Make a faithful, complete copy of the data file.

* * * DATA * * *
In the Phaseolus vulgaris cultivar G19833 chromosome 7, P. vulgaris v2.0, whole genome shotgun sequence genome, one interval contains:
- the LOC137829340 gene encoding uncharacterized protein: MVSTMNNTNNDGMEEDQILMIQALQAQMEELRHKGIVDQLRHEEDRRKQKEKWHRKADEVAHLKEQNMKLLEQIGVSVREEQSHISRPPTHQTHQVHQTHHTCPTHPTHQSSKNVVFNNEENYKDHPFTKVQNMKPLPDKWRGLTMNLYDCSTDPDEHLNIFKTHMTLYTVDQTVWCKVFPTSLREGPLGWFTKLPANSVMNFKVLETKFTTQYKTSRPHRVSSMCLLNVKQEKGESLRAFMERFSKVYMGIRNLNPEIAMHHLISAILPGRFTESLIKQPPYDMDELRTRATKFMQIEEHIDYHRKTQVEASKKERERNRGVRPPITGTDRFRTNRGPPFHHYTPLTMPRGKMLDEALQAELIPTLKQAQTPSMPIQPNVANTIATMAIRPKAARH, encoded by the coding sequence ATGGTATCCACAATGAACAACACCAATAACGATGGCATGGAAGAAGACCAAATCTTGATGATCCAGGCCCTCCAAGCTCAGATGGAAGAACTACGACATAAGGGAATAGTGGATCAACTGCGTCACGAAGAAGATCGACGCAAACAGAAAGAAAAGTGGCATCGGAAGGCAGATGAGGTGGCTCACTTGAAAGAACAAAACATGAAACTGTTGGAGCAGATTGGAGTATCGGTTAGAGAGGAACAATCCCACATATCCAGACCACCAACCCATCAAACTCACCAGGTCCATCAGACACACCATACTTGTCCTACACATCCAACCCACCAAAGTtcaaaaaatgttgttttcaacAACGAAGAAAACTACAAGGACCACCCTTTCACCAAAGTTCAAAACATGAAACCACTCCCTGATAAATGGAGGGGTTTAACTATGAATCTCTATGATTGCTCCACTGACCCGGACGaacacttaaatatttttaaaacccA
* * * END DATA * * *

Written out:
In the Phaseolus vulgaris cultivar G19833 chromosome 7, P. vulgaris v2.0, whole genome shotgun sequence genome, one interval contains:
- the LOC137829340 gene encoding uncharacterized protein: MVSTMNNTNNDGMEEDQILMIQALQAQMEELRHKGIVDQLRHEEDRRKQKEKWHRKADEVAHLKEQNMKLLEQIGVSVREEQSHISRPPTHQTHQVHQTHHTCPTHPTHQSSKNVVFNNEENYKDHPFTKVQNMKPLPDKWRGLTMNLYDCSTDPDEHLNIFKTHMTLYTVDQTVWCKVFPTSLREGPLGWFTKLPANSVMNFKVLETKFTTQYKTSRPHRVSSMCLLNVKQEKGESLRAFMERFSKVYMGIRNLNPEIAMHHLISAILPGRFTESLIKQPPYDMDELRTRATKFMQIEEHIDYHRKTQVEASKKERERNRGVRPPITGTDRFRTNRGPPFHHYTPLTMPRGKMLDEALQAELIPTLKQAQTPSMPIQPNVANTIATMAIRPKAARH, encoded by the coding sequence ATGGTATCCACAATGAACAACACCAATAACGATGGCATGGAAGAAGACCAAATCTTGATGATCCAGGCCCTCCAAGCTCAGATGGAAGAACTACGACATAAGGGAATAGTGGATCAACTGCGTCACGAAGAAGATCGACGCAAACAGAAAGAAAAGTGGCATCGGAAGGCAGATGAGGTGGCTCACTTGAAAGAACAAAACATGAAACTGTTGGAGCAGATTGGAGTATCGGTTAGAGAGGAACAATCCCACATATCCAGACCACCAACCCATCAAACTCACCAGGTCCATCAGACACACCATACTTGTCCTACACATCCAACCCACCAAAGTtcaaaaaatgttgttttcaacAACGAAGAAAACTACAAGGACCACCCTTTCACCAAAGTTCAAAACATGAAACCACTCCCTGATAAATGGAGGGGTTTAACTATGAATCTCTATGATTGCTCCACTGACCCGGACGaacacttaaatatttttaaaacccA